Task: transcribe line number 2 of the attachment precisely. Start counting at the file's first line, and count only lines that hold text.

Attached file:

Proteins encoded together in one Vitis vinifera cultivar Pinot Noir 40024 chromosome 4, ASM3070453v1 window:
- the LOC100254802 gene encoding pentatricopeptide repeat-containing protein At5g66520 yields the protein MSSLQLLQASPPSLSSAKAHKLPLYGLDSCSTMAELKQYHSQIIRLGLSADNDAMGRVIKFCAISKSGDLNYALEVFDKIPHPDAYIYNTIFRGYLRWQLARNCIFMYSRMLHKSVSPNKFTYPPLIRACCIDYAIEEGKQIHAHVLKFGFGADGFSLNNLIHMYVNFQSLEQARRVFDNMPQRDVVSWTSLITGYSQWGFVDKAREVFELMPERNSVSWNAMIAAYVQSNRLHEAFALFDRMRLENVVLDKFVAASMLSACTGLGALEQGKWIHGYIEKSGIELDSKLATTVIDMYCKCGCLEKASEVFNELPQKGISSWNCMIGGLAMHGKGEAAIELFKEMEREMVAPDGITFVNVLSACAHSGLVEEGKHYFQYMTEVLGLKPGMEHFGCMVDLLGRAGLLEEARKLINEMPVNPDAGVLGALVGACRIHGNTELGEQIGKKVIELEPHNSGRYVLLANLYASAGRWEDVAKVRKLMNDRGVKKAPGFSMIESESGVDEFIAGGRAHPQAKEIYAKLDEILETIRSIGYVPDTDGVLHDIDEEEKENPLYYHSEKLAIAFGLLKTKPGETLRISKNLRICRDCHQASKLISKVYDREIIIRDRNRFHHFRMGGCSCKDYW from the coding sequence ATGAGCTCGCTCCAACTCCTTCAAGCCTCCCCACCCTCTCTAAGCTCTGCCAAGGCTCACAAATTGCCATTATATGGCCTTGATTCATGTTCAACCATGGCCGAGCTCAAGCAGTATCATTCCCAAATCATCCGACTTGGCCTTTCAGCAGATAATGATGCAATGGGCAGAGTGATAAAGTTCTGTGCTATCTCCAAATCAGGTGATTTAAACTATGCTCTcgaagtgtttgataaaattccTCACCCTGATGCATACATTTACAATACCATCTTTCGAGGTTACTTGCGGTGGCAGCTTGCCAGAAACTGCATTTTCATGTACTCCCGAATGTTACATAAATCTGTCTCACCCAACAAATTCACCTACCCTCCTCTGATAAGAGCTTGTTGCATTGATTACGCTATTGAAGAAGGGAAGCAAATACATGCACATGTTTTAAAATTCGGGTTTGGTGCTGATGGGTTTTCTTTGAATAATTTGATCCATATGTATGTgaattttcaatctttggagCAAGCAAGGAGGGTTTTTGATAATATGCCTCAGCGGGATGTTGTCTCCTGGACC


- the LOC100254802 gene encoding pentatricopeptide repeat-containing protein At5g66520 yields the protein MSSLQLLQASPPSLSSAKAHKLPLYGLDSCSTMAELKQYHSQIIRLGLSADNDAMGRVIKFCAISKSGDLNYALEVFDKIPHPDAYIYNTIFRGYLRWQLARNCIFMYSRMLHKSVSPNKFTYPPLIRACCIDYAIEEGKQIHAHVLKFGFGADGFSLNNLIHMYVNFQSLEQARRVFDNMPQRDVVSWTSLITGYSQWGFVDKAREVFELMPERNSVSWNAMIAAYVQSNRLHEAFALFDRMRLENVVLDKFVAASMLSACTGLGALEQGKWIHGYIEKSGIELDSKLATTVIDMYCKCGCLEKASEVFNELPQKGISSWNCMIGGLAMHGKGEAAIELFKEMEREMVAPDGITFVNVLSACAHSGLVEEGKHYFQYMTEVLGLKPGMEHFGCMVDLLGRAGLLEEARKLINEMPVNPDAGVLGALVGACRIHGNTELGEQIGKKVIELEPHNSGRYVLLANLYASAGRWEDVAKVRKLMNDRGVKKAPGFSMIESESGVDEFIAGGRAHPQAKEIYAKLDEILETIRSIGYVPDTDGVLHDIDEEEKENPLYYHSEKLAIAFGLLKTKPGETLRISKNLRICRDCHQASKLISKVYDREIIIRDRNRFHHFRMGGCSCKDYW from the coding sequence ATGAGCTCGCTCCAACTCCTTCAAGCCTCCCCACCCTCTCTAAGCTCTGCCAAGGCTCACAAATTGCCATTATATGGCCTTGATTCATGTTCAACCATGGCCGAGCTCAAGCAGTATCATTCCCAAATCATCCGACTTGGCCTTTCAGCAGATAATGATGCAATGGGCAGAGTGATAAAGTTCTGTGCTATCTCCAAATCAGGTGATTTAAACTATGCTCTcgaagtgtttgataaaattccTCACCCTGATGCATACATTTACAATACCATCTTTCGAGGTTACTTGCGGTGGCAGCTTGCCAGAAACTGCATTTTCATGTACTCCCGAATGTTACATAAATCTGTCTCACCCAACAAATTCACCTACCCTCCTCTGATAAGAGCTTGTTGCATTGATTACGCTATTGAAGAAGGGAAGCAAATACATGCACATGTTTTAAAATTCGGGTTTGGTGCTGATGGGTTTTCTTTGAATAATTTGATCCATATGTATGTgaattttcaatctttggagCAAGCAAGGAGGGTTTTTGATAATATGCCTCAGCGGGATGTTGTCTCCTGGACC